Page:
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This opened with the mall in 1966 as Loew’s East. It was attached to a mall entrance shared with a Kroger super market. I believe it either had one or three screens when it opened.
@Archie: The department stores did not close “year by year”. Taylor’s closed in ‘61. Bailey relocated to the old Bing Furniture store and lasted until '66. Sterling’s lasted until '68. Halle’s 'til the end of '81, and so forth.
I last visited the Hipp as a teenager in ‘70 or '71. Rumors of its closing circulated for years, so it was almost a surprise when it finally happened. The place was a dump in its closing days, but the huge screen and the size of the (closed) balconies were evident. the seats functional but very old and the clientele had become fairly marginal. In its last years, it played mostly drive-in type fare and blaxploitation films.
As for the location, the Euclid/Prospect split was the most profound. The Playhouse Square theatres were surrounded by upscale retail like Halle’s, Bonwit-Teller, Sterling Linder, Peck & Peck, Milgrim, etc. there were a few theatres on E 9th, which was a marginal area until the Erieview urban renewal program of the 1960s. There was at least one near Public Square, which i believe became retail. I think it was an S&H Green Stamp redemption center for most of the 60s. Near the Hipp were the upscale Taylor department store (converted to offices in 1962) and a lot of midrange retail like Bond’s, Richman Bros, Burrows (blooks & stationary), along with the Euclid, Colonial, & Taylor arcades which had service oriented businesses. prospect was always low end retail including pawn shops, credit jewelers, furniture stores (Bing’s, later used as the downscale Bailey’s department store), Kay’s huge used book store (the stock was sold to Powell’s in Portland), army-navy stores, the famous Record Rendevous, etc. The Hipp marquee on Prospect was gone by the late 60s, although I believe there was an entrance to the office building.
The Carter was probably adjacent to the Carter Hotel (later Pick-Carter) which was converted to senior housing in the 1970s, and I think is still known as Carter Manor. The Carter was a respectable hotel but not in the same class as the Sheraton-Cleveland on Public Square or the Statler Hilton, further down Euclid near halle’s.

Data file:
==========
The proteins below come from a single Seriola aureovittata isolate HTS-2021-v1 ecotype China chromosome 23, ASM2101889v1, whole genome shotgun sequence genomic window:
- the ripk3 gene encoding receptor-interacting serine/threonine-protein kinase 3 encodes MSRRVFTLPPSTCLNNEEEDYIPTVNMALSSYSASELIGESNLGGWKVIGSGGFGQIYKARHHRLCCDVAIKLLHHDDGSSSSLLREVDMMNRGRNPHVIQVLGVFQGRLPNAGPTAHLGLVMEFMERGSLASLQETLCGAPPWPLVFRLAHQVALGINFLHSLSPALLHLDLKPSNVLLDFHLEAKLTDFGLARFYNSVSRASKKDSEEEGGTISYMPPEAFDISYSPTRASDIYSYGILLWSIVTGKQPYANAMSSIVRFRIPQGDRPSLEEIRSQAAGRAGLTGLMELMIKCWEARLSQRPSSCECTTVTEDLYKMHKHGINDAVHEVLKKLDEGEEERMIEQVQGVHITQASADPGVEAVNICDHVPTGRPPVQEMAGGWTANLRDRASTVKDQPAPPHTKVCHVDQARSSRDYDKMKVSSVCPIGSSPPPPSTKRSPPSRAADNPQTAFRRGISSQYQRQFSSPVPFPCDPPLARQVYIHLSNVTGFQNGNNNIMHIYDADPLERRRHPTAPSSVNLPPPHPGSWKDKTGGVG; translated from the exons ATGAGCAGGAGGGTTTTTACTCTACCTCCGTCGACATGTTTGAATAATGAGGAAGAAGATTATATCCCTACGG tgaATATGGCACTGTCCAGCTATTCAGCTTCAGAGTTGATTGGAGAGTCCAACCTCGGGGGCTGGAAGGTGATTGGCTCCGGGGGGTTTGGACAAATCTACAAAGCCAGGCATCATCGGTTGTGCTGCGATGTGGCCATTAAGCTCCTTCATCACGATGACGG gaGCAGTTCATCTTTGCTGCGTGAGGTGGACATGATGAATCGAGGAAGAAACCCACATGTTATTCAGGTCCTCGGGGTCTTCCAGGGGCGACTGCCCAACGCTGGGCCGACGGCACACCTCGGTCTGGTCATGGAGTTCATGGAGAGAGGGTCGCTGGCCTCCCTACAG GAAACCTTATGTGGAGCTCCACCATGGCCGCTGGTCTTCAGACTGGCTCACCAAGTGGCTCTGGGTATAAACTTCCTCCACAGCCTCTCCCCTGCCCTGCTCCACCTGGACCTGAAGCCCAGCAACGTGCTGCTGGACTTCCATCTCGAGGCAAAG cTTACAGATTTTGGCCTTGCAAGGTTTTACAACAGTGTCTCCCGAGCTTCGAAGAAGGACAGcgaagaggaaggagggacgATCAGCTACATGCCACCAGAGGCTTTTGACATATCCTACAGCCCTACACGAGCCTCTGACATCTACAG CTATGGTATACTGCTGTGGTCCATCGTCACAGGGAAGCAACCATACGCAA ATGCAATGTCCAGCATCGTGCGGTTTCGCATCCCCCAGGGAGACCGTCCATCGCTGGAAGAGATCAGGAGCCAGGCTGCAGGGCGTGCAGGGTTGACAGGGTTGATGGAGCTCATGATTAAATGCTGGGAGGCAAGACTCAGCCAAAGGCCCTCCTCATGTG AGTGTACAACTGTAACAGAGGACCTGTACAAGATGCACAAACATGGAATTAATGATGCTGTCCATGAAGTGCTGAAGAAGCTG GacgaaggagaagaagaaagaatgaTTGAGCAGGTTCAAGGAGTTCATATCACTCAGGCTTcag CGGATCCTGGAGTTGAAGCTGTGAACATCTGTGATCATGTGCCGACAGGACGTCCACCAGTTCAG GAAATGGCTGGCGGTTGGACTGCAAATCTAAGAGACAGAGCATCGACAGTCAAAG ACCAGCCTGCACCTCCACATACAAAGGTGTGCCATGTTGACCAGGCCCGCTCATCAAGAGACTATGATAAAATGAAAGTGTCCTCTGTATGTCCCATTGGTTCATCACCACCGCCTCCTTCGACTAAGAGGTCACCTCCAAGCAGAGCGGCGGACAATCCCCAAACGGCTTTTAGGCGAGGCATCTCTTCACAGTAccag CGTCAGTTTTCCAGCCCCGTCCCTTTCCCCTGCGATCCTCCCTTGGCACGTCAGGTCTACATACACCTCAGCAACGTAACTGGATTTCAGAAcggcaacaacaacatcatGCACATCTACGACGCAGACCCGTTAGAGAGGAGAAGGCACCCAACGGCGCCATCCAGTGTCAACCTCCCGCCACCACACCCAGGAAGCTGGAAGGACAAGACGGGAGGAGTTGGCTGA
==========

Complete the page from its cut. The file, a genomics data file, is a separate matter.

The theatre was second run house for many years and had a fairly long run as a $1 third run house in the 1970s.
It’s last days as a theatre were sad, with few patrons. I recall seeing grade-Z horror films (from a different decade) not long before it became a roller rink and, yes, it was small for a roller rink.
The Shoregate Cinema has plenty of competition, but all of it consisted of older theatres: the first run Lake, and second run Shore in Euclid and the Vine in Willoughby, initially. Still, people would occasionally go to the Richmond, Mayland, Richmond Mall, Center-Mayfield, and LaSalle, among others to see films. The coming of bigger cineplexes like the one at Great Lakes Mall, the second generation Lake, the expanded Loew’s Richmond mall, etc. created new competition, along with the dollar houses like the LaSalle.
The shopping center was already there when the theatre was built. The theatre was part of an expansion that included Uncle Bill’s (later Cook’s/Hill’s), Kurtz Furniture, and a strip of small stores constructed in front of an existing bowling alley. I’ve never gotten confirmation of the “never had potential” story. The theatre did well in its early years—-I grew-up within walking distance. Shoregate and Parmatown were both owned by Forest City. General Cinema opened its first Cleveland area theatre at Southgate around 1964—it was the first twin theatre (other than a drive-in).
This originally was the Heights theatre and ran as the “Heights Art Theatre” showing foreign films and independent films during the 50s-70s. They co-booked with the Westwood Arts Theatre in Lakewood and, for awhile with the Continental theatre in East Cleveland. They also did midnight movies and showed porn during the day and at midnight. I recall seeing films as diverse as “King of Hearts” and “Behind the Green Door” there. Mitchell’s Candies, which was next door, still operated a a couple blocks down from the Cedar-Lee.
The Vine occupied an odd niche. It did not routinely get first run films, but it often got blockbusters after they had run in downtown Cleveland such as Dr Zhivago, The Great Escape, etc. They did not get films before the Lake, etc., nor did they routinely do double features. The Shore was the one theatre in this general area that did double bills and except for cheap horror films, they abandoned that by the late 60s.
It was a very plain theatre. It closed and was converted to a Kingdom Hall in the late 70s.
The Center Mayfield was a first run theatre for most of its life and started showing lower priced second run films during the mid 1970s. It was unrelated to the Cedar-Lee, which was an art house by the early 70s.
This was originally “the Lake”. It was part of the late 40s/early 50s development of retail along Lake Shore Blvd and probably dates from 1949-1951. It was part of the Associated Theatres chain. They sold it in the early 70s as they switched to multiplexes like the one at Great Lake Mall that they owned. It was always a first run theatre during its Associated ownership and was the nicer of the two theatres in the area. It briefly functioned as a $2 second-run theatre before closing and its later renovation.